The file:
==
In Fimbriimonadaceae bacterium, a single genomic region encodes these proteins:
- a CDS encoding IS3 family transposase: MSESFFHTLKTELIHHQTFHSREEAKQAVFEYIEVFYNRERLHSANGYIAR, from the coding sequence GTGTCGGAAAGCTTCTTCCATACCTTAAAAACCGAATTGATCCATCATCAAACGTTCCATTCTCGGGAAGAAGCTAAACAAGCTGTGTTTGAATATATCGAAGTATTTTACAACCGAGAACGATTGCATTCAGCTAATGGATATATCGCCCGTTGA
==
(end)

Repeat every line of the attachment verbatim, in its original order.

In Fimbriimonadaceae bacterium, a single genomic region encodes these proteins:
- a CDS encoding IS3 family transposase: MSESFFHTLKTELIHHQTFHSREEAKQAVFEYIEVFYNRERLHSANGYIAR, from the coding sequence GTGTCGGAAAGCTTCTTCCATACCTTAAAAACCGAATTGATCCATCATCAAACGTTCCATTCTCGGGAAGAAGCTAAACAAGCTGTGTTTGAATATATCGAAGTATTTTACAACCGAGAACGATTGCATTCAGCTAATGGATATATCGCCCGTTGA